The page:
Absurd: The Confession of an Older Technologist


Updated 20210820

I know that every young hot head out there thinks himself/herself a genius. He/she thinks that the older people don't know anything. The older people are out of touch. The older people just don't like change. I know this because I once thought the exact same way. Every novice thinks this, because every novice has no idea how much he/she does not know. Novices do not understand how much there is out there to be known!

Whatever it is you think you know, take a moment right now to admit to yourself and to the universe that you know nothing. You are just another big dumb animal. You're not alone in being a big dumb animal. All living things on this big ball of wet dirt are really stupid living things.

Now that we are all just a little humbler, I will share some stuff that I had to learn the hard way, because I was an arrogant little shit just like you.

College is a waste. I spent the time and money to go to college. My colleagues didn't. We worked the same jobs for roughly equivalent pay. Why is college a waste? Any remotely competent hacker can look at college and see the problem. It wasn't designed to be resilient. Education in the modern world is formed around testing. In the best circumstances possible, a test is meant to prove that you've learned the assigned material. Instead, testing really checks your short term memory. You cram before the test and boom you get a good grade the next day. The only issue there is that you might actually remember something if you cram. A good test taker knows that you need only memorize a few key things. If the professor said it more than once, that shit is on the test. If the professor stressed something in a lecture, that shit is on the test. You want something easier than that? Great. Find someone with last year's test and memorize that. You'll easily get an 80% since only a handful of questions will be changed (if any at all). College and university do absolutely nothing but generate expensive pieces of paper. The more elite the college, the more true this is. If you want an education, you can learn just about anything just about anywhere; all that is required is that you truly want to learn.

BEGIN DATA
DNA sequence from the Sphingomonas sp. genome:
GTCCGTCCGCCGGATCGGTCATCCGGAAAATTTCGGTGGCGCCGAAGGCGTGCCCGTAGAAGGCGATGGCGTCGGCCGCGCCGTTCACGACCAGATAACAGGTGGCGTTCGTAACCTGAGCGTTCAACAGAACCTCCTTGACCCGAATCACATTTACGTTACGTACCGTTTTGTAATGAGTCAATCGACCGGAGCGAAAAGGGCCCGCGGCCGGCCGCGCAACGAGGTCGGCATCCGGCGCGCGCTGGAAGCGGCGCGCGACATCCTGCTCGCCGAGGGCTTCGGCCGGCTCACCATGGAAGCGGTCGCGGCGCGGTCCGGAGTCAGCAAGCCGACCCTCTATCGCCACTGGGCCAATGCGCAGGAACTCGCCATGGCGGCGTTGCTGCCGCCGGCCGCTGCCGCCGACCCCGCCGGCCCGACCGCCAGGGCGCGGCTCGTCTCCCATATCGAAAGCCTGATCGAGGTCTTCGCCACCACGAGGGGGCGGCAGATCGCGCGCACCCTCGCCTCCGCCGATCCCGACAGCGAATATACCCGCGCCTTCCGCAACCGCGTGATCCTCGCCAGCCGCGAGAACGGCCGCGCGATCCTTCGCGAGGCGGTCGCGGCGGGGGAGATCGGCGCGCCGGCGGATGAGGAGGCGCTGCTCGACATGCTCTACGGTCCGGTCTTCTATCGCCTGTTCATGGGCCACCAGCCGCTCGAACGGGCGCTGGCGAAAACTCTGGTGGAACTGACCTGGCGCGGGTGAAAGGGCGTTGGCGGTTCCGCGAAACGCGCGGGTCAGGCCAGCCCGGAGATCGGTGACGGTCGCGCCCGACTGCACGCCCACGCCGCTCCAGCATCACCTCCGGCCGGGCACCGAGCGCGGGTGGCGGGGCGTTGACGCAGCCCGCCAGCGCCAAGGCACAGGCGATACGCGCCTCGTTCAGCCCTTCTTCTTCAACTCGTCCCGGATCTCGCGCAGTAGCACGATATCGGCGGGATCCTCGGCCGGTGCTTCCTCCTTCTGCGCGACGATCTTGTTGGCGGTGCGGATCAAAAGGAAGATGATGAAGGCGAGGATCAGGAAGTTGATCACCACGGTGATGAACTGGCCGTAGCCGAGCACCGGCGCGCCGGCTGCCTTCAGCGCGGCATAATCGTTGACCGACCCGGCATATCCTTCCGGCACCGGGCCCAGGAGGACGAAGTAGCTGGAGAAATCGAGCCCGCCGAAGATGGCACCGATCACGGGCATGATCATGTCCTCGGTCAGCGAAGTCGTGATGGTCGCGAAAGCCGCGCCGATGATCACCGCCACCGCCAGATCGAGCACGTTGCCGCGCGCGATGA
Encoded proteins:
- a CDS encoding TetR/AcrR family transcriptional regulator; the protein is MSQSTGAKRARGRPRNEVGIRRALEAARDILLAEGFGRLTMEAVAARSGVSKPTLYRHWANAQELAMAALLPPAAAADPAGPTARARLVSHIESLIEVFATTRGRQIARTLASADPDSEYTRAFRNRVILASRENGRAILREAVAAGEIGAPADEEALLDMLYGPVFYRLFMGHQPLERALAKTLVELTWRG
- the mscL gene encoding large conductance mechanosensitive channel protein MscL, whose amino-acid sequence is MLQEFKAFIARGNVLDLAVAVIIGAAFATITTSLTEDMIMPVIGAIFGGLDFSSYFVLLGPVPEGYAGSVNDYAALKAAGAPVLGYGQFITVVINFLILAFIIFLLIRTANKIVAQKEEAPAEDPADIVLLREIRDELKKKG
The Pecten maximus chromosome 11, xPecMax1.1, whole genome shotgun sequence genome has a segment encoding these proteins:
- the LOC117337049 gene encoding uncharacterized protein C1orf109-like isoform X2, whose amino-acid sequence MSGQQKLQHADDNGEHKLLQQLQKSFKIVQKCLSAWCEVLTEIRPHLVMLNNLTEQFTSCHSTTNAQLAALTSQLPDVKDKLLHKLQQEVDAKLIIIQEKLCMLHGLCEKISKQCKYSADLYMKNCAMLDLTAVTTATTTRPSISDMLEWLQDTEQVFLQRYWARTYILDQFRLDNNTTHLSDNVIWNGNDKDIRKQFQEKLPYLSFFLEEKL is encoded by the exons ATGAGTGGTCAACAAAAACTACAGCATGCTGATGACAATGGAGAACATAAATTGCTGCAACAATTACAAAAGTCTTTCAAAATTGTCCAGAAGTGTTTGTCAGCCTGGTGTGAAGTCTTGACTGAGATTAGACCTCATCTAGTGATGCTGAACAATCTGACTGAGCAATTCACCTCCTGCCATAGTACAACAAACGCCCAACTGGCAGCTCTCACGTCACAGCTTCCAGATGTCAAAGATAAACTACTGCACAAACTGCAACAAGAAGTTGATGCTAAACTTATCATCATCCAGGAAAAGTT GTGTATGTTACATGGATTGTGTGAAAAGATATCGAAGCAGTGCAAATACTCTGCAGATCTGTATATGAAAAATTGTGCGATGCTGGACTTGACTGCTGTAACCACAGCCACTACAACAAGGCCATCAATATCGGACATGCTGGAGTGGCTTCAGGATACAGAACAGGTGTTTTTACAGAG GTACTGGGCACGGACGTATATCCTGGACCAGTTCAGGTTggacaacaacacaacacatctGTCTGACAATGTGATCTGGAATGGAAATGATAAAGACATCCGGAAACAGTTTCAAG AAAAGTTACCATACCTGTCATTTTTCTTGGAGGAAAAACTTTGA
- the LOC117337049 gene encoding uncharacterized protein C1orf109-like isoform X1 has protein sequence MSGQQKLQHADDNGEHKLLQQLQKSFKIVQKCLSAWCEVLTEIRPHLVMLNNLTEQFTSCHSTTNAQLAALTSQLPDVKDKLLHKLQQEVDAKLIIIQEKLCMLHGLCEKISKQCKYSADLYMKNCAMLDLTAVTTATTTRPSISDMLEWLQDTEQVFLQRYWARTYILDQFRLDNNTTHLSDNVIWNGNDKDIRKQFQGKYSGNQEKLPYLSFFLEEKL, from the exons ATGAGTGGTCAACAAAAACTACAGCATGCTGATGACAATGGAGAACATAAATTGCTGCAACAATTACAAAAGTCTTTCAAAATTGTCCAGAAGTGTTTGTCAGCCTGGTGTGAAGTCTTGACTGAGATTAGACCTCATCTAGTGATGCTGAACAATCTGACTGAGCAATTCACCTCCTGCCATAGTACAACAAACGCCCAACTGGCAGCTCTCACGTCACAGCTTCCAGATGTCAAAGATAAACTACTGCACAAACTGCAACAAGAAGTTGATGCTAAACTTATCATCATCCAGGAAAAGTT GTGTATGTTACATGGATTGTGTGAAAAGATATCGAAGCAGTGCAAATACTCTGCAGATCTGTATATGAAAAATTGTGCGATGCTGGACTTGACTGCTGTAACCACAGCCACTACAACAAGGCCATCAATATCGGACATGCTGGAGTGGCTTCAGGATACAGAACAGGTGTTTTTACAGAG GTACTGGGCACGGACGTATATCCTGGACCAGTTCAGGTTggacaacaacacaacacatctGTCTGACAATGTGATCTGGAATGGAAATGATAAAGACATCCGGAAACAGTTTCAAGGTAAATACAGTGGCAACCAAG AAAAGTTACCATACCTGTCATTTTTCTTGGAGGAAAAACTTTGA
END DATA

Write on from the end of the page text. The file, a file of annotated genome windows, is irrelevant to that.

So, if college is a waste, how does one distinguish himself/herself and get the promotions and the raises and the like? Know your shit and do your fucking job. Do not be the guy who takes half measures. Do not just silence an alert. Do not just band-aid the problem. Do not show up late. Do not leave early. Do not take time off. Do not fib. Do not lie. When a new technology comes out, learn it. If you have old systems still in production, learn those. Be the person with the answer every time. Be the person who does the most work. This sounds ridiculous, and it sounds like you need to have no life, but that is what is required. The tech industries are over-saturated with absolutely brilliant people, and if you wish to stand out amongst a bunch of brilliant people, you must be better than they are. If you do not believe me, that's fine. I was hired at several very large companies specifically because the people they hired before me were liars, or because those people were too damn lazy. The bosses I had admitted as much.